Opdivo Could Boost Outcomes for People Battling Hodgkin Lymphoma
TUESDAY, July 6, 2023 (HealthDay News) -- The widely used immunotherapy drug nivolumab (Opdivo) is safer and more effective in treating adults and children with advanced Hodgkin lymphoma than the targeted therapy now used as standard care is, new clinical trial results show.
Nivolumab outperformed the drug brentuximab vedotin (Adcetris), extending progression-free survival by 94% at one year compared to 86%, said lead researcher Dr. Alex Herrera, a hematologist-oncologist at City of Hope in Duarte, Calif.
Nivolumab also produced significantly fewer side effects than brentuximab vedotin, which was the first novel therapy developed for Hodgkin lymphoma, Herrera said in a presentation Sunday at the American Society for Clinical Oncology (ASCO) annual meeting in Chicago.
“Based on these data, nivolumab is poised to be a new standard therapy for advanced-stage Hodgkin lymphoma,” Herrera said.
Hodgkin lymphoma is a type of cancer that starts in white blood cells called lymphocytes, according to the American Cancer Society.
An estimated 8,830 new cases of Hodgkin lymphoma are expected to be diagnosed in the United States in 2023, and 900 patients will die from the cancer, according to ASCO. The five-year survival rate for advanced disease is 83%.
“It disproportionately affects young patients, folks in their teens, 20s, 30s,” Herrera said. “There’s a long history of treating this cancer, and over the years we used increasing doses of radiation and increasing doses of chemotherapy to try to maximize care.”
Approved in 2018 as a first-line treatment for adults with advanced Hodgkin lymphoma, brentuximab vedotin is an antibody-based drug that attaches to cancer cells and delivers a drug that causes cell death.
Adding brentuximab vedotin to chemotherapy improved outcomes and survival, but the drug also increased side effects in both adult and pediatric patients, Herrera said.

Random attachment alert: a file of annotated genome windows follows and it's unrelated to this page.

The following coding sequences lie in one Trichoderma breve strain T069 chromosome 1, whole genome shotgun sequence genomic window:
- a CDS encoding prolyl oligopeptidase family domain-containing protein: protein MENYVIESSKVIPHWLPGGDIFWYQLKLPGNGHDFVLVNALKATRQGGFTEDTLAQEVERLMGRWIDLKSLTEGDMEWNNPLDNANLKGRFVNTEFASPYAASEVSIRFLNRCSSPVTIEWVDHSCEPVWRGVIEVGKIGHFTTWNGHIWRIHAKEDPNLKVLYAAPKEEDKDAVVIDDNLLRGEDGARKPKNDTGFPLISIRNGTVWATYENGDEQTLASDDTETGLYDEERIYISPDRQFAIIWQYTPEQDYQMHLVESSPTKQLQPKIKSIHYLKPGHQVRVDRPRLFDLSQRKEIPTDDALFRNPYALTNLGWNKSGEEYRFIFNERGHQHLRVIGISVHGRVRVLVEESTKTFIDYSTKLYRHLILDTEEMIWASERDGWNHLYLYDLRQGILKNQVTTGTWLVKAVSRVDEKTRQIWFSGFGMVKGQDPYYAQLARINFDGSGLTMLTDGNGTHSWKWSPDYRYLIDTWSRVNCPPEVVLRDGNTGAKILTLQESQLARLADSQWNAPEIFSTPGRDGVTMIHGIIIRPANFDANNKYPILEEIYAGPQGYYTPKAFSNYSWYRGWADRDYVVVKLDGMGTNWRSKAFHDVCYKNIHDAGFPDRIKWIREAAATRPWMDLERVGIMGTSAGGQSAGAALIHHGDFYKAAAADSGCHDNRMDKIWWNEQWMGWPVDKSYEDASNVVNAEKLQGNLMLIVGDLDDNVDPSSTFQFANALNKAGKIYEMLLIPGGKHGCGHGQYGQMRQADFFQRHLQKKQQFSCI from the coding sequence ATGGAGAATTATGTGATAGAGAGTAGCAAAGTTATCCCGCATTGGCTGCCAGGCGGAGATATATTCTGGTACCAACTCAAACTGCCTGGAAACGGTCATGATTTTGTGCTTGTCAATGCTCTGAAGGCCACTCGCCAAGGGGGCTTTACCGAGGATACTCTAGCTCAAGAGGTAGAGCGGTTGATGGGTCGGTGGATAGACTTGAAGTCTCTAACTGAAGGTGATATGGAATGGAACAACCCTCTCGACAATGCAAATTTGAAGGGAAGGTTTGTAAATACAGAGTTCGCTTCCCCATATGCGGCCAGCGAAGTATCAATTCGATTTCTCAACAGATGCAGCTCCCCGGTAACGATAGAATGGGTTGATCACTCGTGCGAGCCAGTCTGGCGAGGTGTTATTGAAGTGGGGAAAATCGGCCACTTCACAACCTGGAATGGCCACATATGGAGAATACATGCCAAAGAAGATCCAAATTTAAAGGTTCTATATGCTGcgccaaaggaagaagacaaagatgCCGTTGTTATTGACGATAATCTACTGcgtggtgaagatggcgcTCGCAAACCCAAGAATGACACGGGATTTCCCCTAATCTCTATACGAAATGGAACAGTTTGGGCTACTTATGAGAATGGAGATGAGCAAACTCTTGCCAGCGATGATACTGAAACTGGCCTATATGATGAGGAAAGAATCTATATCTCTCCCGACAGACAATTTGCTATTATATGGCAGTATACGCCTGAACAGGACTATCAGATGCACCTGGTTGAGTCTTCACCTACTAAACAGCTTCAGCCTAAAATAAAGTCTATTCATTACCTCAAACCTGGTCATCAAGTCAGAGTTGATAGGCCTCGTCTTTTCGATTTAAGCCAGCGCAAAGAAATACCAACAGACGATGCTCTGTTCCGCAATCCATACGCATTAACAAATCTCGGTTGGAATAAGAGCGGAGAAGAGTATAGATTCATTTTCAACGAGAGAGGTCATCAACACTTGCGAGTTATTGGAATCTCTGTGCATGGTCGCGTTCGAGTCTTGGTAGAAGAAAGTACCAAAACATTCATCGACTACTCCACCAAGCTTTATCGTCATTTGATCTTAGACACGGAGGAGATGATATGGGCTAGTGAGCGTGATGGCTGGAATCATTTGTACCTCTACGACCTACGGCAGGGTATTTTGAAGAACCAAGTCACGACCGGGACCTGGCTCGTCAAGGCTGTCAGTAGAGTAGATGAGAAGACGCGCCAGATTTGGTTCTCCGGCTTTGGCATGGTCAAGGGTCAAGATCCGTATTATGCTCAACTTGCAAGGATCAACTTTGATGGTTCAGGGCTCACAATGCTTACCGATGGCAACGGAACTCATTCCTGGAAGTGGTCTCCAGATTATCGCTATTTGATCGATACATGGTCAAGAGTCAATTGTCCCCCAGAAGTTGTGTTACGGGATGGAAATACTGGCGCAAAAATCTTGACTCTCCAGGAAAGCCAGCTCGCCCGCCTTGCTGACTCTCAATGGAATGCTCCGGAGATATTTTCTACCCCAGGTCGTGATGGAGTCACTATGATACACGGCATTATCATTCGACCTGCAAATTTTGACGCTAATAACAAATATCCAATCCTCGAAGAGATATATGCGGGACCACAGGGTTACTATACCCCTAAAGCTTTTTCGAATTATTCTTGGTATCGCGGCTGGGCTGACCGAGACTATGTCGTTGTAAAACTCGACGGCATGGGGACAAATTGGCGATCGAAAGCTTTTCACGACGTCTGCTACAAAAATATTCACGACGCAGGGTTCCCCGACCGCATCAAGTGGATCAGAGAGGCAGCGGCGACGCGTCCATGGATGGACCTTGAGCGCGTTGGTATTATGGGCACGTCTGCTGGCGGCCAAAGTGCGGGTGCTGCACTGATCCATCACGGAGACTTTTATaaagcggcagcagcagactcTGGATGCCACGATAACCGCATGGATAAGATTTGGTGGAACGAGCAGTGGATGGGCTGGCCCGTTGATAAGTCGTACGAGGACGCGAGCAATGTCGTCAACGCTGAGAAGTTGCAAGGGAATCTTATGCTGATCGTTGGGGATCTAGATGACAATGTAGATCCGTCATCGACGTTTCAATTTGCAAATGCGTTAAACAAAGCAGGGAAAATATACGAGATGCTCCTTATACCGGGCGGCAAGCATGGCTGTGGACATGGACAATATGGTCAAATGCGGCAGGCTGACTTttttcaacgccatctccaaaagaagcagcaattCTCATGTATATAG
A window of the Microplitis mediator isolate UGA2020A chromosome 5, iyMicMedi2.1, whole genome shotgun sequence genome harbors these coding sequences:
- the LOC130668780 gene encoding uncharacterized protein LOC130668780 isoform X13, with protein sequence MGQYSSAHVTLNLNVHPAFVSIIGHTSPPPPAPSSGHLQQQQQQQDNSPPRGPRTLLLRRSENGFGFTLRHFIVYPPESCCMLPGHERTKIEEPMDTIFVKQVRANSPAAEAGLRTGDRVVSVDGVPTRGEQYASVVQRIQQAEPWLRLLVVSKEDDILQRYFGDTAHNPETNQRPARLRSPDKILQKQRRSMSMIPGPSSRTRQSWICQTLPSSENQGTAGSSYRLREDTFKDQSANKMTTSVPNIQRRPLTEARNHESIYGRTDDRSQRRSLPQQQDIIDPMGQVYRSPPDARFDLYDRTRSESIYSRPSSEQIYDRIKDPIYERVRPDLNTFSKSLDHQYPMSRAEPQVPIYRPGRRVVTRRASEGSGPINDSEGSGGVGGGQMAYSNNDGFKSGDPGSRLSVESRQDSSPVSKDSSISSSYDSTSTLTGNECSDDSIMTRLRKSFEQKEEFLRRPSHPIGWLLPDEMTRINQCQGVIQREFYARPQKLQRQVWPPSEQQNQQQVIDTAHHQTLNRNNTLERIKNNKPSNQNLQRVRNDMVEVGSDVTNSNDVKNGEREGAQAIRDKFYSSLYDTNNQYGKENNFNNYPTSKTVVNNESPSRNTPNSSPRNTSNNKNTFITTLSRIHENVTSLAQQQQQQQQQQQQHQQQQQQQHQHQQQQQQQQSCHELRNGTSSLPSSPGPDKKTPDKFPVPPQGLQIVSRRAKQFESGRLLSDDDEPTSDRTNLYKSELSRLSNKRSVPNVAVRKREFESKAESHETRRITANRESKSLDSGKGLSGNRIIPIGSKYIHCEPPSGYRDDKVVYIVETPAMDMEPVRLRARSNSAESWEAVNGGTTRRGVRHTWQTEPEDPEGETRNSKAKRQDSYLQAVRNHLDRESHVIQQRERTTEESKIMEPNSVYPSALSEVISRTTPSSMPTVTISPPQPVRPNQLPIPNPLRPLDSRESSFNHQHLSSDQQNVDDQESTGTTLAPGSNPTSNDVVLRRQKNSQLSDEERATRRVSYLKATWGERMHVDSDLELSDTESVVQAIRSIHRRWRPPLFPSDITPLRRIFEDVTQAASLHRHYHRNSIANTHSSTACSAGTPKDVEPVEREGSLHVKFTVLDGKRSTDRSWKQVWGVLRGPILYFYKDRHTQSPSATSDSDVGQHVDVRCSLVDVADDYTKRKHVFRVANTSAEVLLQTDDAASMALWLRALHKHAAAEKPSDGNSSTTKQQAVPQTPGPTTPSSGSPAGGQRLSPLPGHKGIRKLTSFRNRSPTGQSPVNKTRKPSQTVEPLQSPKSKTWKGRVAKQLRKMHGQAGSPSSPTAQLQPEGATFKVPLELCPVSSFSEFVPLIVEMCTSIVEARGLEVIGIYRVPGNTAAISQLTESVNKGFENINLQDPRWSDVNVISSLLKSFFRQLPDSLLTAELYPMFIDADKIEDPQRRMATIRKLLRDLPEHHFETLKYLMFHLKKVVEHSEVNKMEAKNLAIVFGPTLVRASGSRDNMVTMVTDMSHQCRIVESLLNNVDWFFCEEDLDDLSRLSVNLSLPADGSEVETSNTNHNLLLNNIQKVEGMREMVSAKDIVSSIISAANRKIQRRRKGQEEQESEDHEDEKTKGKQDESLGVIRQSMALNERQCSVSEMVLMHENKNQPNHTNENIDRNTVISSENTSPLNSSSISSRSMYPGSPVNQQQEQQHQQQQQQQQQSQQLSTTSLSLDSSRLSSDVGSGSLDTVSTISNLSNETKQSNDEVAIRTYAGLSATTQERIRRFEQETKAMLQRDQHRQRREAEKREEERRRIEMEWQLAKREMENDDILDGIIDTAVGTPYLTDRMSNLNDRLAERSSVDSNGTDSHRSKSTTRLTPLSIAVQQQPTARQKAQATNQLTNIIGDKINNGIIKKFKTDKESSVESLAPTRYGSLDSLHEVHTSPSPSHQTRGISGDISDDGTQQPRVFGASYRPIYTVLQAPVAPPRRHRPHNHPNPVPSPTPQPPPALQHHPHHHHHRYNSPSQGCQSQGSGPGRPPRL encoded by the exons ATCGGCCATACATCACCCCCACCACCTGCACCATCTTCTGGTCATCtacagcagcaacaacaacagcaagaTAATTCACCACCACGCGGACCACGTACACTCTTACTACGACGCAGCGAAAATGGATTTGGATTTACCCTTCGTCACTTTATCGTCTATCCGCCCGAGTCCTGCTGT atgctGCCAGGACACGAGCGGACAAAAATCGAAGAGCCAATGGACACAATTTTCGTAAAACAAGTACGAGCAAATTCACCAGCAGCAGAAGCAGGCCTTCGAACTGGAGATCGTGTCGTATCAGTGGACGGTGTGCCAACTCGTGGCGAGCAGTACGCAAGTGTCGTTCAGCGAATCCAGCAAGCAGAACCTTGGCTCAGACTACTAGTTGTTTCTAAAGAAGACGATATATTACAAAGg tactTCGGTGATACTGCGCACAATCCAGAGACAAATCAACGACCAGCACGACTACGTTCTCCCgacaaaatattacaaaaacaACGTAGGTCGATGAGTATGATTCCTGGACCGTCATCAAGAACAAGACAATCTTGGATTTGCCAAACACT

Further, as many as 60% of pediatric Hodgkin lymphoma patients also needed radiation therapy with this regimen, increasing their risk of long-term health problems.
The advent of nivolumab offered a potential alternative to brentuximab vedotin, Herrera explained.
Some cancer cells carry a protein called PD-L1 that essentially masks them from detection by T-cells. Nivolumab prevents PD-L1 from working, allowing immune cells to target and destroy tumors.
“Hodgkin lymphoma is the poster child for the use of PD-1 blockade,” Herrera said. “There are genetic changes in the Hodgkin lymphoma tumor cell that lead to expression of the PD-1 ligands on the surface of Hodgkin lymphoma cells.”
Nivolumab is already approved to treat a wide array of cancers, including non-small cell lung cancer, melanoma, kidney cancer, head and neck cancer, liver cancer, bladder or urinary tract cancer, colon cancer and esophageal cancer, according to the drug’s maker, Bristol Myers Squibb.
For this trial, which was funded by the National Institutes of Health, researchers recruited almost 1,000 patients with Hodgkin lymphoma, 12 or older, who’d not received any treatment.
Half were assigned to receive nivolumab with chemotherapy, and the others got brentuximab vedotin and chemo.
One year out, nivolumab had a 52% reduction in risk of disease-related death compared to brentuximab vedotin, results showed.
Nivolumab patients also had fewer side effects, including less infection, sepsis and neuropathy, Herrera said.
“There was more peripheral neuropathy in the brentuximab vedotin arm, and I can't emphasize enough how important neuropathy is as a side effect in these young patients who have the rest of their life ahead of them,” Herrera said. “It's fantastic to be curing your cancer, but tough to live with not being able to feel your fingers and toes.”
About 22% of patients who got brentuximab vedotin had to discontinue treatment due to side effects, compared with 11% of nivolumab patients, Herrera said.
These results could mean a new standard of care for both adults and children, ASCO Chief Medical Officer Dr. Julie Gralow said.
“I can tell you that the Hodgkin lymphoma docs are really excited about nivolumab,” Gralow said.
Dr. Oreofe Odejide, a hematologic oncologist with Dana-Farber Cancer Institute in Boston, agreed.
“This trial was an unprecedented effort across all North American clinical trial cooperative groups to improve the cure rate in advanced stage Hodgkin lymphoma and harmonize treatment approaches between pediatric and adult patients,” Odejide said in a news release. “The collaborations across adult and pediatric groups helped pave the way for a new standard of care that is better tolerated and results in a higher proportion of patients with durable remissions.”
Findings presented at medical meetings should be considered preliminary until published in a peer-reviewed journal.
The American Cancer Society has more about Hodgkin lymphoma.
SOURCES: Alex Francisco Herrera, MD, hematologist-oncologist, City of Hope, Duarte, Calif.; Julie Gralow, MD, chief medical officer, American Society of Clinical Oncology